Amid record low inventory and sky-high demand, the average American home now sits on the market for only seven days — a phenomenon that is pushing many homeowners into moving quickly.
According to a National Association of Realtors survey released on Thursday, the time that a home spent on the market before going into contract went down to seven days between July 2020 and June 2021.
That is a record low since this data first started to be tracked in 1989.
As a result, many homebuyers are competing with multiple offers for every home they consider. In many growing cities, families taking out a mortgage also need to compete with investors and home-flippers who can make all-cash offers.
The survey also found that sellers now almost always get their asking price or more while, in the past it was common to get slightly below what you wanted for your home.
We’re holding a Veterans Day Sale for our Action Alerts PLUS investment club. Get in on the conversation and get the latest investment ideas and trading strategies. For 48 hours, we’re offering 30% off with this special sale. Click here and save $150.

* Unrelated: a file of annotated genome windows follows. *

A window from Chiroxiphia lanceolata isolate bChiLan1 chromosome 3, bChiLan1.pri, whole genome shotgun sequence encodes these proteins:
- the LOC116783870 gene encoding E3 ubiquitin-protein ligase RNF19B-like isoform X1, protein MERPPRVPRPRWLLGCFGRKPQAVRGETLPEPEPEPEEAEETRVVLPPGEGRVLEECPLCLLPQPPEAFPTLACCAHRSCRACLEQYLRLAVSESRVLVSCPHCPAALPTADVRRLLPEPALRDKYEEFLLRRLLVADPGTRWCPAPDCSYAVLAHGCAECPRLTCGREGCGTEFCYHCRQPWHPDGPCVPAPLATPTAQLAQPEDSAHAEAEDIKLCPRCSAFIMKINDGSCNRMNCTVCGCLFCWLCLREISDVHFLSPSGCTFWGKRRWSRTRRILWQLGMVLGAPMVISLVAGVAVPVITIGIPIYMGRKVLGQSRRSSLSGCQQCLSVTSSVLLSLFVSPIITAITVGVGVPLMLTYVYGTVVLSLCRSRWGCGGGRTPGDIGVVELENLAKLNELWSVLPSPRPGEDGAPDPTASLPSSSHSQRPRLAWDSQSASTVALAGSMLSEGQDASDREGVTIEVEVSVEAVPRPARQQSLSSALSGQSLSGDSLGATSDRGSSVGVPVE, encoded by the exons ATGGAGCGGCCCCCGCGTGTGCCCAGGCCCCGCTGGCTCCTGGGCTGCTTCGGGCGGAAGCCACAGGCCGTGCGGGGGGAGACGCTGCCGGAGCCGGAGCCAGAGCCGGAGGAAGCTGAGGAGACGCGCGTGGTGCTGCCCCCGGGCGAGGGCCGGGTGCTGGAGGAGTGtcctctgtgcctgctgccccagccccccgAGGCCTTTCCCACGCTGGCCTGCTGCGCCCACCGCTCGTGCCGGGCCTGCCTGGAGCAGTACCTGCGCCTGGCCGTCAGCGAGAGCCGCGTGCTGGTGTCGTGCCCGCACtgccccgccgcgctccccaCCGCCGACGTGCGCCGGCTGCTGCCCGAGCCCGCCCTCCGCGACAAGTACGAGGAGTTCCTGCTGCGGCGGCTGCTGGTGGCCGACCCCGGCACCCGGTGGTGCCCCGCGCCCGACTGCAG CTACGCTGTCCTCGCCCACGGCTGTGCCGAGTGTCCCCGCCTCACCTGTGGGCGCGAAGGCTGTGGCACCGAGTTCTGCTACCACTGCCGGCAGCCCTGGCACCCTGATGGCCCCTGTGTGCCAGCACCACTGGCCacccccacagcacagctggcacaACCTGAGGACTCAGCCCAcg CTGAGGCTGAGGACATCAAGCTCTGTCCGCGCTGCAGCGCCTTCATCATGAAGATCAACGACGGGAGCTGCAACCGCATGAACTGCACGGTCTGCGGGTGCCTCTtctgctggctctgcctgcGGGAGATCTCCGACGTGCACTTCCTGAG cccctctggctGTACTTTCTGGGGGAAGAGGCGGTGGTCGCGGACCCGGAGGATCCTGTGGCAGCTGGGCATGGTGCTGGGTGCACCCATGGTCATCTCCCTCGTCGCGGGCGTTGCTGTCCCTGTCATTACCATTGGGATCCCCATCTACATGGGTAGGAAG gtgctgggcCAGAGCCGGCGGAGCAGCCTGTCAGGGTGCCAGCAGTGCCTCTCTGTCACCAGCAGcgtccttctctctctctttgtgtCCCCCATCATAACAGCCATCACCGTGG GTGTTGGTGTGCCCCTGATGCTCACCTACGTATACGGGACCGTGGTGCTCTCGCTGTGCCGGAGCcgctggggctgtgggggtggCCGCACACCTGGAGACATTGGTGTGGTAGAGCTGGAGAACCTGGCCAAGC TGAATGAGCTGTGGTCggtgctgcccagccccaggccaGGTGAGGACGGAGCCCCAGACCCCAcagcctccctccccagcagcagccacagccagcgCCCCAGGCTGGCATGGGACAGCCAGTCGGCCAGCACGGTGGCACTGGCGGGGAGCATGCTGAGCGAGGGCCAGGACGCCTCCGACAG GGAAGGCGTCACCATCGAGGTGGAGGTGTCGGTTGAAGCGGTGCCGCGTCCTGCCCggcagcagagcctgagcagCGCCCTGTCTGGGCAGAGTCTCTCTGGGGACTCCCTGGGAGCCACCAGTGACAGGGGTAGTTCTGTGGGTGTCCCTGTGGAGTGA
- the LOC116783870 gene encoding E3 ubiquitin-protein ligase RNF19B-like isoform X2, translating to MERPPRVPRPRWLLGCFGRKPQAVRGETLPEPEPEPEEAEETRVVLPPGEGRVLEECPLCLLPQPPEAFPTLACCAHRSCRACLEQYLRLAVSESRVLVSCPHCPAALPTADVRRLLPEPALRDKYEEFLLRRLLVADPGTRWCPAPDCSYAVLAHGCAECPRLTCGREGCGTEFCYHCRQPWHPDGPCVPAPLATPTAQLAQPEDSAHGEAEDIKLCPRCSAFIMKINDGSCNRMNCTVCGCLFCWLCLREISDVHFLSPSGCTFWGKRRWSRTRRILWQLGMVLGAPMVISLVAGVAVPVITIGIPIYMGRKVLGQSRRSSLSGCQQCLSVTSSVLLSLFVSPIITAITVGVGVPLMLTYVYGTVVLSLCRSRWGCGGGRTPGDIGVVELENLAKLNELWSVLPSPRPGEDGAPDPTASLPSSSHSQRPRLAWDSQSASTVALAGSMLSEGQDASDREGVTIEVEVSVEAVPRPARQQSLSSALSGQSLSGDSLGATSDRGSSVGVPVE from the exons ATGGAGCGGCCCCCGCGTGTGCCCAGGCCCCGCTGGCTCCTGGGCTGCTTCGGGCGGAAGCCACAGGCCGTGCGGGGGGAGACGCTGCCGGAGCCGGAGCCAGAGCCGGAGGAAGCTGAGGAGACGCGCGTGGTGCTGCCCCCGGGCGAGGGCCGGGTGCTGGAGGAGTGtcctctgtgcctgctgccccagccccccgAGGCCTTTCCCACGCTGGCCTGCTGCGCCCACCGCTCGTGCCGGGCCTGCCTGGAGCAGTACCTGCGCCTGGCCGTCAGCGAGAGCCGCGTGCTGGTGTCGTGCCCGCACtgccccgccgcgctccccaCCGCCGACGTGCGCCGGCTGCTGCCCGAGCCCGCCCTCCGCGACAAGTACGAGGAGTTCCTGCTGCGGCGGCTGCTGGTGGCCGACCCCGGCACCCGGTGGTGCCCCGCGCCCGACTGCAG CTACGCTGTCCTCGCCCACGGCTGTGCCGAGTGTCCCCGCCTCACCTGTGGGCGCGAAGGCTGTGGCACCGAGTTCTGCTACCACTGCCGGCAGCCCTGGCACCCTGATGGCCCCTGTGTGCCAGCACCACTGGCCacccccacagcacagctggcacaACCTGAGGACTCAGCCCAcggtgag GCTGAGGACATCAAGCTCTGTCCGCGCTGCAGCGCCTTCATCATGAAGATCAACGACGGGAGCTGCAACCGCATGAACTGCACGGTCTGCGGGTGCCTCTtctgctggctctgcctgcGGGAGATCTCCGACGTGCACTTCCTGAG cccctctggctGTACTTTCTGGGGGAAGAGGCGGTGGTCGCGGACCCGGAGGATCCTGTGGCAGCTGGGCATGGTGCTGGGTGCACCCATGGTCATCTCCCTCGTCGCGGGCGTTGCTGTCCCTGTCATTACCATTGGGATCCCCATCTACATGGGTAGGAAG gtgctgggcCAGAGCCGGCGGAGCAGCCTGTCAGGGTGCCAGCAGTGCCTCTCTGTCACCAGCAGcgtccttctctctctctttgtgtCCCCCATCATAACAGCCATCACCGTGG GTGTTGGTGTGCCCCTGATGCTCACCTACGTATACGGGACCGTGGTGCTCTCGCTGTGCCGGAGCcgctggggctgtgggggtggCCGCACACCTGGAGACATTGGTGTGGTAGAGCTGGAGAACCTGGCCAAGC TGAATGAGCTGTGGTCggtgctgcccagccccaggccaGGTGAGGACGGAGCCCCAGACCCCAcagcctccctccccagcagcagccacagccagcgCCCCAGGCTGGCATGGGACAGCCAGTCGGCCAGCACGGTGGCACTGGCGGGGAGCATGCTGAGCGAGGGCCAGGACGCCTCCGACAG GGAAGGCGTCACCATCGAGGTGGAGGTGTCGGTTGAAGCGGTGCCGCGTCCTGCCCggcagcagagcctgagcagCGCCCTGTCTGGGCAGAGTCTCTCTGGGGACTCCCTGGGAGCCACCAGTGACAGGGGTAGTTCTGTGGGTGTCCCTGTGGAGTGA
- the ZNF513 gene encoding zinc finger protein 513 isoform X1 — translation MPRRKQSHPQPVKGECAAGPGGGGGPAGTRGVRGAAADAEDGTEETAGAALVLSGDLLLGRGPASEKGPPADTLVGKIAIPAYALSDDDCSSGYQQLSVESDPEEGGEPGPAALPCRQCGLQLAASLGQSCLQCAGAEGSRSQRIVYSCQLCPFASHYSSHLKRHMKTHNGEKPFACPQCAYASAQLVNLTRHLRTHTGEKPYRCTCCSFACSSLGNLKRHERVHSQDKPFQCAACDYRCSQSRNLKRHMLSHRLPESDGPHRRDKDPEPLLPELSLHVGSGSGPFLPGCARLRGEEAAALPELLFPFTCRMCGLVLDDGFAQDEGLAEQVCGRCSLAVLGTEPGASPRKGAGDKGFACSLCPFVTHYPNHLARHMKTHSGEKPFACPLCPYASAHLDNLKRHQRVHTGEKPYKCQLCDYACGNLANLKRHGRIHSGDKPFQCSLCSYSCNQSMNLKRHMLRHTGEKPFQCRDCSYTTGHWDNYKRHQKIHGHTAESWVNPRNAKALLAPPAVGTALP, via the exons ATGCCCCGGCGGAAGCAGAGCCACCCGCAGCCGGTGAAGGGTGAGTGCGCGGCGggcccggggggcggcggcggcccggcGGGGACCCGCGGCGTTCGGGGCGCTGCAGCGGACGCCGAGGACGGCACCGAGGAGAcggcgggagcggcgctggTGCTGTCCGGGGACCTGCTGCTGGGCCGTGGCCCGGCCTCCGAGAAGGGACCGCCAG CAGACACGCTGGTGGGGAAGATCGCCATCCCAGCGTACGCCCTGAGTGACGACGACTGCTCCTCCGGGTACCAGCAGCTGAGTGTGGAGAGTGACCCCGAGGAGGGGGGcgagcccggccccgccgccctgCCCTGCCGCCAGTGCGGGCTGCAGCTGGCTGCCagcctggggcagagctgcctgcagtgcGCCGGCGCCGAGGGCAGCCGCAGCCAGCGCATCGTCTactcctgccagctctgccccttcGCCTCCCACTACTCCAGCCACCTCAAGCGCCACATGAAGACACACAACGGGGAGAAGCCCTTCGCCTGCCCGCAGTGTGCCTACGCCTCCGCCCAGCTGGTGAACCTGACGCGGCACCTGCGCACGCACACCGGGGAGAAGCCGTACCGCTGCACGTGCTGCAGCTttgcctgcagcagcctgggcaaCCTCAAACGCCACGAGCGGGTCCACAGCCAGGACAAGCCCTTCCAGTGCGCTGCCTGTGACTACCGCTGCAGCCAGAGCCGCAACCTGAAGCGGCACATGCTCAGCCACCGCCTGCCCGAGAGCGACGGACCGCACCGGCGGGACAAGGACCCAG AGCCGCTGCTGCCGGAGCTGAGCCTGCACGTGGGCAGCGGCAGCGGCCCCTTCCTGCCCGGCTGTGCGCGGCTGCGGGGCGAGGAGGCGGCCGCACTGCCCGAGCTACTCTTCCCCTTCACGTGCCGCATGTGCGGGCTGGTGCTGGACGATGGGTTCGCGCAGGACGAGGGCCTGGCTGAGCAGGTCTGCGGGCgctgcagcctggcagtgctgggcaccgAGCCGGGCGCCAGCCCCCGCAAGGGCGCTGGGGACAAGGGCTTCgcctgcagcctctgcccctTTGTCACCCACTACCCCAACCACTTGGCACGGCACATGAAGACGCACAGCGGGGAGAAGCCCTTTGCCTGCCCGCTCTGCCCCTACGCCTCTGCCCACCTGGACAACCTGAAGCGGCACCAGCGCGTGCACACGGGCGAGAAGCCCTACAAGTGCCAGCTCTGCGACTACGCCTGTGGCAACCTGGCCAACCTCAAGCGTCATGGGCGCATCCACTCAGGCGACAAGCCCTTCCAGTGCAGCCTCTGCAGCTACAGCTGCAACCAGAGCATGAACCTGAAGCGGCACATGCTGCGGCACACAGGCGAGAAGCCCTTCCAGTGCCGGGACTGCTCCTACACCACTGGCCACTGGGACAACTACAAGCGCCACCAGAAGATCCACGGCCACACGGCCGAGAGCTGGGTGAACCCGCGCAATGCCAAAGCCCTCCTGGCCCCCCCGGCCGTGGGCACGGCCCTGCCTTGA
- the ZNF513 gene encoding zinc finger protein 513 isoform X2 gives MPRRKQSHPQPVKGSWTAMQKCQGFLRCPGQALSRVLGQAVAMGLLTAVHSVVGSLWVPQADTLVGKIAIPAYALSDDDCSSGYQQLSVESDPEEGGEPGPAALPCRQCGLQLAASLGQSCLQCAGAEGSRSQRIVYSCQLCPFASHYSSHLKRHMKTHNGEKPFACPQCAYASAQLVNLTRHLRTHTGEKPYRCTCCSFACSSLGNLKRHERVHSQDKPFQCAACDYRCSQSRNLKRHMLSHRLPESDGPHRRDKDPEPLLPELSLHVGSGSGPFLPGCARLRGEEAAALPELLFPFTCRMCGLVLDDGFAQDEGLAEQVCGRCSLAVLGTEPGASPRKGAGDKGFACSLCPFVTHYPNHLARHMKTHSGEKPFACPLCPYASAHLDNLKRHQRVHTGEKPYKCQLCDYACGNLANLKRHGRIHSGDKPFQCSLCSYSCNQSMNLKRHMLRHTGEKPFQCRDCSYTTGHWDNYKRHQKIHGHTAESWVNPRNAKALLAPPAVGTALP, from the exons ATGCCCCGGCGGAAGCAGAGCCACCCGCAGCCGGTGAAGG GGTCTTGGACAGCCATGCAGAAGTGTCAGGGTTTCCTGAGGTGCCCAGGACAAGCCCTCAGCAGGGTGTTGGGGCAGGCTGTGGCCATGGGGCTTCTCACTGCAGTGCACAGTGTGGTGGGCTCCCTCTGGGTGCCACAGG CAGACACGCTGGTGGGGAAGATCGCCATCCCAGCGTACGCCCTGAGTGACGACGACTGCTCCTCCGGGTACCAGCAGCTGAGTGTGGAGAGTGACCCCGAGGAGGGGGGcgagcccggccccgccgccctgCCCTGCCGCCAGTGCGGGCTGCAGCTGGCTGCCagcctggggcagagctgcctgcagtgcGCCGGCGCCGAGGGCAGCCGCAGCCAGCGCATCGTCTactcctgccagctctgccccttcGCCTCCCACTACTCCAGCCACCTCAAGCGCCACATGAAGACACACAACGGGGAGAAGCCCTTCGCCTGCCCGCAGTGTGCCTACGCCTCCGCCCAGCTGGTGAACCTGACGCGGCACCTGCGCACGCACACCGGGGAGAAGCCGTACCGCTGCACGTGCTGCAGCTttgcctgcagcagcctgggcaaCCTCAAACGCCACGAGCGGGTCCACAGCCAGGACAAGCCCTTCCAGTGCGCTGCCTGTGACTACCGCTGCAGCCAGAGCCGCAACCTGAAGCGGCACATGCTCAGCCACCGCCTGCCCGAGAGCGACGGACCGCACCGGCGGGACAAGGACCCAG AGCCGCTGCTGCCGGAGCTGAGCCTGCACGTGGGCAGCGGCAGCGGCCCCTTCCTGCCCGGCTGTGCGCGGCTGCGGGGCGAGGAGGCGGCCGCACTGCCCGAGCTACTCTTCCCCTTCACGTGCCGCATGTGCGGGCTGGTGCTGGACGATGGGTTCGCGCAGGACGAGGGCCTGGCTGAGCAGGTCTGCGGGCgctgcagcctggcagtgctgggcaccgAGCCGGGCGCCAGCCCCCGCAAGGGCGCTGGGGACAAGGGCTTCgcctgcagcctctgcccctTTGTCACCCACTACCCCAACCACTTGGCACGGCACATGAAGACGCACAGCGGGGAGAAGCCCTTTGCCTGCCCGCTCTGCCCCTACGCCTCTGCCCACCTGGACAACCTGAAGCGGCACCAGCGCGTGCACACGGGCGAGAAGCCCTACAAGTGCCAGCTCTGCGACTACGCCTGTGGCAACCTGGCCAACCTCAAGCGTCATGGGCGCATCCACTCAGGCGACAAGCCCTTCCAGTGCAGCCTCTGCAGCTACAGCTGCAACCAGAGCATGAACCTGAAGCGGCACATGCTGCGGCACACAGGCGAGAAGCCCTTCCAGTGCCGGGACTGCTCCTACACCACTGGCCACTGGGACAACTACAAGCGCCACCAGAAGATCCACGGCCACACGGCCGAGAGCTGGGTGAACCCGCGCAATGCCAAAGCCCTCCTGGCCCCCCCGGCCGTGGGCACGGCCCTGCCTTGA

As househunters Anshul and Angharad Bhardwaj told the Wall Street Journal, they had to make 20 unsuccessful offers on homes in the Salt Lake City area before they could buy a house for $780,000 in February.
They nearly lost this one too: they made an offer one hour after touring but were told that someone had beat them to it. They made a backup offer after that contract fell through.
"It was an emotionally challenging time for both of us,” Bhardwaj told the WSJ. “I couldn’t have been able to buy my house had I waited for six more months. I am happy I pulled the trigger.”
The situation is not likely to improve any time soon — in August, the S&P CoreLogic Case-Shiller U.S. National Home Price Index found that an average home in the US cost 19.8% more than it did last year.
Cities like Phoenix, San Diego and Tampa saw growth of 33.0%, 26.2%, and 25.9%, respectively.